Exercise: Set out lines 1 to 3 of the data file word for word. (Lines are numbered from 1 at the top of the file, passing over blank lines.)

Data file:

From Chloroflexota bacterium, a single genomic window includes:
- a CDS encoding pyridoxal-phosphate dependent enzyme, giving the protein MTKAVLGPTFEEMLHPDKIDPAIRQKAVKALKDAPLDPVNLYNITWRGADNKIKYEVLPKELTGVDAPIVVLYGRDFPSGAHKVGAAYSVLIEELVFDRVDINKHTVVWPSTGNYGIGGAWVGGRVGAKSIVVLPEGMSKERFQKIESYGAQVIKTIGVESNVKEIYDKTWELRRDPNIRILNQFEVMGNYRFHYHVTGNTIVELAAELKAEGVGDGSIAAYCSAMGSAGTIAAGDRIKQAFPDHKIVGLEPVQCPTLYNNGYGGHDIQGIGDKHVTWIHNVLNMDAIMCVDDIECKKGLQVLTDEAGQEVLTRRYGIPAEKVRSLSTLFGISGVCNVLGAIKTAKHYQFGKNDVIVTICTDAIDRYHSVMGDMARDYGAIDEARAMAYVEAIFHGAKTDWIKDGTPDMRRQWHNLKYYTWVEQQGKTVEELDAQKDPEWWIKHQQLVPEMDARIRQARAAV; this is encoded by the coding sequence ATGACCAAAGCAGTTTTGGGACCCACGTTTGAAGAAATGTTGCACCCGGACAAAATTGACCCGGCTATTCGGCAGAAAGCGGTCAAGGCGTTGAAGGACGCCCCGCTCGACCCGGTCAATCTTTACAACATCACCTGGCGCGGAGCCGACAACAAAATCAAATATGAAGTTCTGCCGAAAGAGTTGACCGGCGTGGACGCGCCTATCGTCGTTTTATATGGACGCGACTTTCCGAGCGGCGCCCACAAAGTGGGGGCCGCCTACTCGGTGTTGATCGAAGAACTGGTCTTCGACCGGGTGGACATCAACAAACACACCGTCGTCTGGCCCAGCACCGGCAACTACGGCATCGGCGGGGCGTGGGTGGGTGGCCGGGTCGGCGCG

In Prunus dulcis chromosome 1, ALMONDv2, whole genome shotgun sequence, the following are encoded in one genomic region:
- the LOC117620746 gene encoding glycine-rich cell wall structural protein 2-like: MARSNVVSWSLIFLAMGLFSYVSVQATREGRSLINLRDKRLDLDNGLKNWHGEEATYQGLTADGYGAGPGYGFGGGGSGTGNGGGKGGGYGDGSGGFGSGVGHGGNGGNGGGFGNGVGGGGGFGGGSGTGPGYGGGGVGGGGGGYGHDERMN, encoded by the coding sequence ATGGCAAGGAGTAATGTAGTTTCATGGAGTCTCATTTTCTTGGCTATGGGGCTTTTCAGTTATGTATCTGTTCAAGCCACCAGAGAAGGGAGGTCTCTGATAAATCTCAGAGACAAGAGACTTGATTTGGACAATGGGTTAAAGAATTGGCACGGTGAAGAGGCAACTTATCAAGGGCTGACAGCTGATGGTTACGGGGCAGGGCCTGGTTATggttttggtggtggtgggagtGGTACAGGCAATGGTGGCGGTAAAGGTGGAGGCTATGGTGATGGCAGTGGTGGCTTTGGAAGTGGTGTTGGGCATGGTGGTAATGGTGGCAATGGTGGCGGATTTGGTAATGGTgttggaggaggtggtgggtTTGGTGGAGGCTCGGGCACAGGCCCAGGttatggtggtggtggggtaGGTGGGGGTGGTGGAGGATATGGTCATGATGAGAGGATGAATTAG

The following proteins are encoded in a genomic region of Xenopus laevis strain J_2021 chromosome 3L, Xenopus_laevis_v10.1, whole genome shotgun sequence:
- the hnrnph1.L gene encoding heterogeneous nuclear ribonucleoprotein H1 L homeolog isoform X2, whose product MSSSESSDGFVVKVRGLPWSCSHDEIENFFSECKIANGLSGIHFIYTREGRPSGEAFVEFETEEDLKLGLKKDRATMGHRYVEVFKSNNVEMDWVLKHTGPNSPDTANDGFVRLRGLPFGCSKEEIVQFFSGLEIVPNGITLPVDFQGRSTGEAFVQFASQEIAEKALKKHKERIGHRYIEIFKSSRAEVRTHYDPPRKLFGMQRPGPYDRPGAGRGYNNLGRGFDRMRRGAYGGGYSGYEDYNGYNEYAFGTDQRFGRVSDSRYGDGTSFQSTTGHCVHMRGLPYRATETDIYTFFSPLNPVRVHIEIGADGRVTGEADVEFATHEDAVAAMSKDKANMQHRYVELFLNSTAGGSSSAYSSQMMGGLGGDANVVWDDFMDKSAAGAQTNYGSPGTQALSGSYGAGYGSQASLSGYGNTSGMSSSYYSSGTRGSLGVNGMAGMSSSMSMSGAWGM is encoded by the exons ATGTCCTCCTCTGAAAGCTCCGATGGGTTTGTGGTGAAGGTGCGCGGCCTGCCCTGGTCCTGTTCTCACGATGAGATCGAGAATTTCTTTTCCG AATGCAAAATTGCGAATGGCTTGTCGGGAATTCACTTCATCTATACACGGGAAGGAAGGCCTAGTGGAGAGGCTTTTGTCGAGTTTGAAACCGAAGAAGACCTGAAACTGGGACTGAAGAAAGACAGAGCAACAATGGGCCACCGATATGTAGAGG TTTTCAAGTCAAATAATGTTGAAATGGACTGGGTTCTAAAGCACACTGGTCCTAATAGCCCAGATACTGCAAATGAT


From Chloroflexota bacterium, a single genomic window includes:
- a CDS encoding pyridoxal-phosphate dependent enzyme, giving the protein MTKAVLGPTFEEMLHPDKIDPAIRQKAVKALKDAPLDPVNLYNITWRGADNKIKYEVLPKELTGVDAPIVVLYGRDFPSGAHKVGAAYSVLIEELVFDRVDINKHTVVWPSTGNYGIGGAWVGGRVGAKSIVVLPEGMSKERFQKIESYGAQVIKTIGVESNVKEIYDKTWELRRDPNIRILNQFEVMGNYRFHYHVTGNTIVELAAELKAEGVGDGSIAAYCSAMGSAGTIAAGDRIKQAFPDHKIVGLEPVQCPTLYNNGYGGHDIQGIGDKHVTWIHNVLNMDAIMCVDDIECKKGLQVLTDEAGQEVLTRRYGIPAEKVRSLSTLFGISGVCNVLGAIKTAKHYQFGKNDVIVTICTDAIDRYHSVMGDMARDYGAIDEARAMAYVEAIFHGAKTDWIKDGTPDMRRQWHNLKYYTWVEQQGKTVEELDAQKDPEWWIKHQQLVPEMDARIRQARAAV; this is encoded by the coding sequence ATGACCAAAGCAGTTTTGGGACCCACGTTTGAAGAAATGTTGCACCCGGACAAAATTGACCCGGCTATTCGGCAGAAAGCGGTCAAGGCGTTGAAGGACGCCCCGCTCGACCCGGTCAATCTTTACAACATCACCTGGCGCGGAGCCGACAACAAAATCAAATATGAAGTTCTGCCGAAAGAGTTGACCGGCGTGGACGCGCCTATCGTCGTTTTATATGGACGCGACTTTCCGAGCGGCGCCCACAAAGTGGGGGCCGCCTACTCGGTGTTGATCGAAGAACTGGTCTTCGACCGGGTGGACATCAACAAACACACCGTCGTCTGGCCCAGCACCGGCAACTACGGCATCGGCGGGGCGTGGGTGGGTGGCCGGGTCGGCGCG

In Prunus dulcis chromosome 1, ALMONDv2, whole genome shotgun sequence, the following are encoded in one genomic region: